Education
Escapism and Mental Health

Escapism and Mental Health

Trigger Warning: Mentions of anxiety, drug use and unhealthy coping mechanism

With time, everyone has been returning to their regular offline schedules. The work pressure and responsibilities are now hitting harder after being lesser over the last two years. Deadlines that have to be met and work quality has to be top notch, connectivity issues can no more act as a shield between one and the institution. The feeling of everything happening together can be quite overwhelming for office workers returning to their regular schedules, or students stepping into a new academic setting. The urge to take a break from everything, to give oneself time, is quite overpowering but we don’t have time to do so.

The pandemic has had a huge impact on most of our mental health. Many people did experience stress, fear, anxiety, loneliness etc. there were relationships that were lost, some very unexpected but most of us did experience these emotions that for some might have escalated into issues. These emotions are quite hard to deal with and therefore there can be few coping mechanisms that people turn to. 

For a person going through these emotions, escaping or putting those issues in a backseat would provide them with relief. These feelings and thoughts are much harder to face and deal with. Trying to ignore them seems like a very appealing option, and this is how escapism ties in. 

By definition, escapism is trying to seek comfort in distraction and finding relief from unpleasant realities – a coping mechanism. Sometimes escapism might be practiced unknowingly too, overloading ones self with work and college events also sometimes provide an escape from one’s thoughts. There are many ways one attempts to escape from their reality – reading books, listening to music, exercising, meditating, dancing and much more.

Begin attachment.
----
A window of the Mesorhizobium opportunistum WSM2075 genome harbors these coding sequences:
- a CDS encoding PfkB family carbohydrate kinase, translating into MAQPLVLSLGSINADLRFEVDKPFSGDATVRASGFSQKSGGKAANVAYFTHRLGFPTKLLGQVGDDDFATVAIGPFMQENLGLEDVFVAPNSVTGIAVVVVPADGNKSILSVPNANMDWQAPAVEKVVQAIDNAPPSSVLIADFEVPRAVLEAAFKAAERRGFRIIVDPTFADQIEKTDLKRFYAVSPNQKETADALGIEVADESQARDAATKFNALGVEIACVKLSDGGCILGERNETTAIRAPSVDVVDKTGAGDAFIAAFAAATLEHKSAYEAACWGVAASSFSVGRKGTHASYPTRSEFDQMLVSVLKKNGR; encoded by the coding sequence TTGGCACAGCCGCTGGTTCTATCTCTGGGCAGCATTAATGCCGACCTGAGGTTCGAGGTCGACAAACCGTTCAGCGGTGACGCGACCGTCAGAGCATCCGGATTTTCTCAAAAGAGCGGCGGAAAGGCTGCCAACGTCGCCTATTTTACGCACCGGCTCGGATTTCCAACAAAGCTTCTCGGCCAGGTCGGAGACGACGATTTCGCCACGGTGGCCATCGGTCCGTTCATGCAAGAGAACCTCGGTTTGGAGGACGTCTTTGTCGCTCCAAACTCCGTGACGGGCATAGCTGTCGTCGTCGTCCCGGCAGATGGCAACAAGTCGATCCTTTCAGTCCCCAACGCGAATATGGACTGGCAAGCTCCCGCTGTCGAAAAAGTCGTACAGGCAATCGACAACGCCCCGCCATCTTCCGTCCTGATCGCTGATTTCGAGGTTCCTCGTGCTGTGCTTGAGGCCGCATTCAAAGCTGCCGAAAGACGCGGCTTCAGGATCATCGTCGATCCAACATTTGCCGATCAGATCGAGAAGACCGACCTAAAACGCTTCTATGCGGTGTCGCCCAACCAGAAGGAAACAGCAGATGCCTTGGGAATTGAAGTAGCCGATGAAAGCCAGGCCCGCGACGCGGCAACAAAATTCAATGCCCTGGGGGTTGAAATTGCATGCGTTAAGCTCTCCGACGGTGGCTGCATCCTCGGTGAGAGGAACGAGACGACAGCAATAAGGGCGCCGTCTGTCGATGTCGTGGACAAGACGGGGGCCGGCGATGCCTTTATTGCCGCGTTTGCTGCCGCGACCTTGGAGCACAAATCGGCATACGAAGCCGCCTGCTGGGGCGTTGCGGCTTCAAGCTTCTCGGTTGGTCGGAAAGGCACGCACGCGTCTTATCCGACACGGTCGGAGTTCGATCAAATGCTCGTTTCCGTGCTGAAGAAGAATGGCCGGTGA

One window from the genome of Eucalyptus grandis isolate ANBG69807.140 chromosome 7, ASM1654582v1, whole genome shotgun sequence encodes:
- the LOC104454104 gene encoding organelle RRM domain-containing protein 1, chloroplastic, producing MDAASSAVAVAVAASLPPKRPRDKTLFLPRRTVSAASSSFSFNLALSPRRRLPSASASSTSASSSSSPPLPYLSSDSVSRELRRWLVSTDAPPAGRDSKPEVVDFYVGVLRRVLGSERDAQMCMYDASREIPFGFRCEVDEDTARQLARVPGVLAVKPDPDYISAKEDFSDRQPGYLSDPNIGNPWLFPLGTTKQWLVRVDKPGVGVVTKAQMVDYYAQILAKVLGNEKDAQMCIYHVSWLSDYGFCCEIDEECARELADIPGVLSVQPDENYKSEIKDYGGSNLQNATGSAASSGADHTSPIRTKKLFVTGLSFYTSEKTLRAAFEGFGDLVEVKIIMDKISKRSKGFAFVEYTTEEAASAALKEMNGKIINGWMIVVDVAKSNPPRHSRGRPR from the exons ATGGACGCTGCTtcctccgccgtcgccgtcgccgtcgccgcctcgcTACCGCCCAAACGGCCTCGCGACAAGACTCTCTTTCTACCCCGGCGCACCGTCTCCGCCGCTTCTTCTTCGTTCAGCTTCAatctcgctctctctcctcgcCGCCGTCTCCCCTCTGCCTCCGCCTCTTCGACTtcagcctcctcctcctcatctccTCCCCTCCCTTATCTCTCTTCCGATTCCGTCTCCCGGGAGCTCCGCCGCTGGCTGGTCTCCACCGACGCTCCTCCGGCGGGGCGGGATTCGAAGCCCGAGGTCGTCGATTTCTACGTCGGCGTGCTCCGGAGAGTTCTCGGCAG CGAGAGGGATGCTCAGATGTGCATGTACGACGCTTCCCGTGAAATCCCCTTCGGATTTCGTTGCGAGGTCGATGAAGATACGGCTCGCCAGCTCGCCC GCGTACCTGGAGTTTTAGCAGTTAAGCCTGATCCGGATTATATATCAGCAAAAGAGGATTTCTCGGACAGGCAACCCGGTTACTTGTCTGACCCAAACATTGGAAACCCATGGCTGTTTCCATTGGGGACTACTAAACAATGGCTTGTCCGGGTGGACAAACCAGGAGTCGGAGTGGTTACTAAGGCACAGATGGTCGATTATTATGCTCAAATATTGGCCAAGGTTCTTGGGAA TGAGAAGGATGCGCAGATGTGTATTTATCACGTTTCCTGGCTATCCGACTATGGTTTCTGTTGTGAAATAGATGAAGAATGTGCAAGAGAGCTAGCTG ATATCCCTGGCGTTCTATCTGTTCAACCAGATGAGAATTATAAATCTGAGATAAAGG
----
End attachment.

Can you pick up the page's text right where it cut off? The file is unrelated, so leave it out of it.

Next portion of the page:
However, not all these coping mechanisms are particularly healthy. The tendency of escaping one’s problems, at times, might lead to them turning to alcohol or drug use, which could cause more problems in the future. The thrill of escapism is quite addictive. To live those moments free from ones thoughts and anxieties is quite an addictive feeling and the thought of getting back to in routine, going forward with it, makes it difficult to return to one’s regular life. 

However, escapism can hurt one’s mental health, as it can lead to feelings of guilt and regret. This is tied to the values that society has ingrained in our minds, that if we do not get the material rewards of our efforts, we aren’t being productive enough. This cycle of wanting to be productive all the time without taking some time for oneself, is known as hustle culture. This phenomenon leads to one not being able to take a break, and could lead to several mental health issues like anxiety, sleep disturbances, etc. At times, it could even impact one’s physical health. This may lead to negative or destructive thoughts too. However, it is interesting how hustle culture can also be used as a form of escapism. 

Escapism seems like a great option to people looking for a temporary escape, but one has to understand that it does not, in any way, solve their problems. Escapism only provides a cloud or a blurry sheet in front of the problems, which eventually has to be cleared. Escapism cannot be used as a long term solution. Eventually, when this sheet comes off, or the blurry cloud disappears, all the problems come crashing down onto the person, which can be quite overwhelming. 

Escapism cannot be classified and put into a box by  saying that it is ‘good’ or ‘bad’, but it is safe to say that escapism in copious amounts can be extremely unhealthy for a person.  

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